The Gospel According to Matthew (Greek: Εὐαγγέλιον κατὰ Μαθθαῖον, translit. Euangélion katà Maththaîon; also called the Gospel of Matthew or simply, Matthew) is the first book of the New Testament and one of the three synoptic gospels. It tells how the promised Messiah, Jesus, rejected by Israel, finally sends the disciples to preach the gospel to the whole world. Most scholars believe it was composed between AD 80 and 90, with a range of possibility between AD 70 to 110 (a pre-70 date remains a minority view). The anonymous author was probably a male Jew, standing on the margin between traditional and non-traditional Jewish values, and familiar with technical legal aspects of scripture being debated in his time. Writing in a polished Semitic "synagogue Greek", he drew on three main sources: the Gospel of Mark, the hypothetical collection of sayings known as the Q source, and material unique to his own community, called the M source or "Special Matthew".The divine nature of Jesus was a major issue for the Matthaean community, the crucial element separating the early Christians from their Jewish neighbors; while Mark begins with Jesus' baptism and temptations, Matthew goes back to Jesus' origins, showing him as the Son of God from his birth, the fulfillment of Old Testament messianic prophecies. The title Son of David identifies Jesus as the healing and miracle-working Messiah of Israel (it is used exclusively in relation to miracles), sent to Israel alone. As Son of Man he will return to judge the world, an expectation which his disciples recognise but of which his enemies are unaware. As Son of God he is God revealing himself through his son, and Jesus proving his sonship through his obedience and example.The gospel reflects the struggles and conflicts between the evangelist's community and the other Jews, particularly with its sharp criticism of the scribes and Pharisees. Prior to the Crucifixion the Jews are called Israelites, the honorific title of God's chosen people; after it, they are called "Ioudaioi", Jews, a sign that through their rejection of the Christ the "Kingdom of Heaven" has been taken away from them and given instead to the church.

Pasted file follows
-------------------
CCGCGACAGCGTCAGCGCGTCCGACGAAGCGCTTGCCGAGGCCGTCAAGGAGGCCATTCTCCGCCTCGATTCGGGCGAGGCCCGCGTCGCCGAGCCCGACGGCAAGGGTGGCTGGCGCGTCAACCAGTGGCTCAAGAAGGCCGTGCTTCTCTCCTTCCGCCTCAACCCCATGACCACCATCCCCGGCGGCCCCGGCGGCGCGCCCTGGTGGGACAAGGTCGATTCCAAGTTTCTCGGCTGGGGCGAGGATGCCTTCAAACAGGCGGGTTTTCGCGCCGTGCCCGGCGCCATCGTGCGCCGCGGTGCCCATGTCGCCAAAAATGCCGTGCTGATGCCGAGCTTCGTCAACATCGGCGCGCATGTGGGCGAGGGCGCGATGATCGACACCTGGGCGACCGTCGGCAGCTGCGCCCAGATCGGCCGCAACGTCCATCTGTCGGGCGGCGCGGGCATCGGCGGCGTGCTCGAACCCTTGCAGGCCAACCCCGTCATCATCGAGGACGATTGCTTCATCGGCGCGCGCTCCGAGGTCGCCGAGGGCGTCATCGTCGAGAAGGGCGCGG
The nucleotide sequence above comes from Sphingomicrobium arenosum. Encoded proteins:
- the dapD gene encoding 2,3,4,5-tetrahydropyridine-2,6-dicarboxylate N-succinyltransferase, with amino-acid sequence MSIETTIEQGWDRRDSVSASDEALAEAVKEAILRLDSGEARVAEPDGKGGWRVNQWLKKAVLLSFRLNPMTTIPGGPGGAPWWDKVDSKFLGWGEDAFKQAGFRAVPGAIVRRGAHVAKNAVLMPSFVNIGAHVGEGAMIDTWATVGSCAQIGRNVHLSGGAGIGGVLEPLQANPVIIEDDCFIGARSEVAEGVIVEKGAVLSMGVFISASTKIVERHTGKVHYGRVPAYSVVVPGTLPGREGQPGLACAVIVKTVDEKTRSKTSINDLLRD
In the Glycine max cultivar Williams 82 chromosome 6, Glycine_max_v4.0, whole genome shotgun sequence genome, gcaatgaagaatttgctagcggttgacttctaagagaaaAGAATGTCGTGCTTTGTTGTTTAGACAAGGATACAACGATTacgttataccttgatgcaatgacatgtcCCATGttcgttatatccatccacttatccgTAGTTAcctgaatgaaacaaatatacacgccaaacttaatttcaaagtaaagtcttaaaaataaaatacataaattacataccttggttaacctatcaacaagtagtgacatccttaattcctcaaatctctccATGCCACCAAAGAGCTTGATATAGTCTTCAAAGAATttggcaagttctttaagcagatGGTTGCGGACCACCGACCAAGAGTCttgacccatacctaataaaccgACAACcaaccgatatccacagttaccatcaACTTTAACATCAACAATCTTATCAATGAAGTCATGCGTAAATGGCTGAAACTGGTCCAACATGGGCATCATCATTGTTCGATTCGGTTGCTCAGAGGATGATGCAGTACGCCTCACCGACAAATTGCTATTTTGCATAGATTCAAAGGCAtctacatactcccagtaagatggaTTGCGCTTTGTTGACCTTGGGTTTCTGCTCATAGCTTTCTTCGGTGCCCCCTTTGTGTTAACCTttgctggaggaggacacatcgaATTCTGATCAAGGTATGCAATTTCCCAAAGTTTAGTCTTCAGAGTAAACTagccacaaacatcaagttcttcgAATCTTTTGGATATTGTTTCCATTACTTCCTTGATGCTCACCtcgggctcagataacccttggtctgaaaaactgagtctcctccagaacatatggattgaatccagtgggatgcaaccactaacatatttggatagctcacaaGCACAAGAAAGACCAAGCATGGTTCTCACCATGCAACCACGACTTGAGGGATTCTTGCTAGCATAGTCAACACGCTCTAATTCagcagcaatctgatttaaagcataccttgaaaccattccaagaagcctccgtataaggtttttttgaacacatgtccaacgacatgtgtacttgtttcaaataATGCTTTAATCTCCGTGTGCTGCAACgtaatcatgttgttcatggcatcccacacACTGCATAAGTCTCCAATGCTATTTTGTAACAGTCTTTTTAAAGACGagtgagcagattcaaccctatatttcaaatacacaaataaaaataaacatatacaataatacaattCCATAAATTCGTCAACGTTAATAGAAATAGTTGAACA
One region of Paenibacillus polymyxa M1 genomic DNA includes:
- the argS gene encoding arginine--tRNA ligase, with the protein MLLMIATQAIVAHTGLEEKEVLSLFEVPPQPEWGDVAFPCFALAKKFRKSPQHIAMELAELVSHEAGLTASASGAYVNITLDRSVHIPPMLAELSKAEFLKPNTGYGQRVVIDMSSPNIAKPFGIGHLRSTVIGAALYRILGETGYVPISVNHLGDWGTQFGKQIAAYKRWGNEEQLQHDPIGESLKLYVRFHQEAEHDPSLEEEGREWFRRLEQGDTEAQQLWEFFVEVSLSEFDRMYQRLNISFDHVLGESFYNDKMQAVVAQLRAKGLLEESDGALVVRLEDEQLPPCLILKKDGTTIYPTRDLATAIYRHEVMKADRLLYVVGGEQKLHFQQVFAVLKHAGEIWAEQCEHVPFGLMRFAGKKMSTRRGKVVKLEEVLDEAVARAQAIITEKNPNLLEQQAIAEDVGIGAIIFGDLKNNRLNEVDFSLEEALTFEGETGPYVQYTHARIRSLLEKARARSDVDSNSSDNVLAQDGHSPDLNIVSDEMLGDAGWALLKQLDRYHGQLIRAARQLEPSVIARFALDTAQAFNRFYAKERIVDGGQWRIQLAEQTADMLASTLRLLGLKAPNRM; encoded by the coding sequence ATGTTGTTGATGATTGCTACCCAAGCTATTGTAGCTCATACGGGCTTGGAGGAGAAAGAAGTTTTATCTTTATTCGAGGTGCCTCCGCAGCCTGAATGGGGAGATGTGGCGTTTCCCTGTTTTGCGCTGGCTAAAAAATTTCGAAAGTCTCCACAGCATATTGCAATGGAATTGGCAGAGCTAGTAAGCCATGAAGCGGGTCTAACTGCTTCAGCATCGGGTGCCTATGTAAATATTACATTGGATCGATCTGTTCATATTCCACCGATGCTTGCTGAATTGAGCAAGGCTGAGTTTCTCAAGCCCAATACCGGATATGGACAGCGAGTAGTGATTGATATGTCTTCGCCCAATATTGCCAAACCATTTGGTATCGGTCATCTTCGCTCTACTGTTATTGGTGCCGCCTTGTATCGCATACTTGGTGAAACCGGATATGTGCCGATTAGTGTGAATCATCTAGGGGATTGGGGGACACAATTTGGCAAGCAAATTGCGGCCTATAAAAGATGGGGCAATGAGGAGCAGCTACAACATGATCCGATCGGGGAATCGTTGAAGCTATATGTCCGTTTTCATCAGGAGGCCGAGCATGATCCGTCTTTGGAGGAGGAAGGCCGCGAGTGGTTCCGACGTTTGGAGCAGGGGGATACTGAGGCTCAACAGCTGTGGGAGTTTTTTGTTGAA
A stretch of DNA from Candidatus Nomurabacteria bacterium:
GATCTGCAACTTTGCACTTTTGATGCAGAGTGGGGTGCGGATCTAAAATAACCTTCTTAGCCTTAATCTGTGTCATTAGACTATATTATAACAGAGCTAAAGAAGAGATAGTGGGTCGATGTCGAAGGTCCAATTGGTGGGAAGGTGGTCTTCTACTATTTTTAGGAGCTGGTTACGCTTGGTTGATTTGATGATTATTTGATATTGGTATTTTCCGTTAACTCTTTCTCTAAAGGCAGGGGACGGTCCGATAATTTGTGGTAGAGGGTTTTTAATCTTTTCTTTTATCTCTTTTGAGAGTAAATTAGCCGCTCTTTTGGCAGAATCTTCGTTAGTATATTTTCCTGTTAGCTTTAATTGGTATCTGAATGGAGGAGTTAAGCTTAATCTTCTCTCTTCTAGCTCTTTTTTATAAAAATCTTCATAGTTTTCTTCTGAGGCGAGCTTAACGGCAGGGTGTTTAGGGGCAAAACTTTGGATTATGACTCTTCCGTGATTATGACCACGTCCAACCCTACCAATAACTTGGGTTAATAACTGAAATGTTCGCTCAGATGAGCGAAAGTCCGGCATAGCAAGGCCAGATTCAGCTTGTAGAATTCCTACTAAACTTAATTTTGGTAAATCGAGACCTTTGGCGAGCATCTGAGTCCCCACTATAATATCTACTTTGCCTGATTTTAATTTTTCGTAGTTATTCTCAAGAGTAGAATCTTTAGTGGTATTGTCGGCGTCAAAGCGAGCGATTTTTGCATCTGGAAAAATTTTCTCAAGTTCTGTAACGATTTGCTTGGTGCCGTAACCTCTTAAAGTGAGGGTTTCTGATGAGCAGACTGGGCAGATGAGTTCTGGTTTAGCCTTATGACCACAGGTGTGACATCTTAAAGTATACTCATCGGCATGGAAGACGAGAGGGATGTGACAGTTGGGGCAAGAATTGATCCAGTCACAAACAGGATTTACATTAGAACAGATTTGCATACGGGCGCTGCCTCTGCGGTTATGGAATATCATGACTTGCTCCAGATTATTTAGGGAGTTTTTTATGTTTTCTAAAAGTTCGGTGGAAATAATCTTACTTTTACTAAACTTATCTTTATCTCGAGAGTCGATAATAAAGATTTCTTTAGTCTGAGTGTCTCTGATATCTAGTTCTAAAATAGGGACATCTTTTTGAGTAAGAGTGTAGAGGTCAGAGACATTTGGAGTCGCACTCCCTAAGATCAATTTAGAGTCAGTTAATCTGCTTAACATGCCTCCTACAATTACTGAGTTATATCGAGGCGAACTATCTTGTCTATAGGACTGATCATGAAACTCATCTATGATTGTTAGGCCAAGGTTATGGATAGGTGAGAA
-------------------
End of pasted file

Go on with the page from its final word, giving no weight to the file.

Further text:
Gospel of Thomas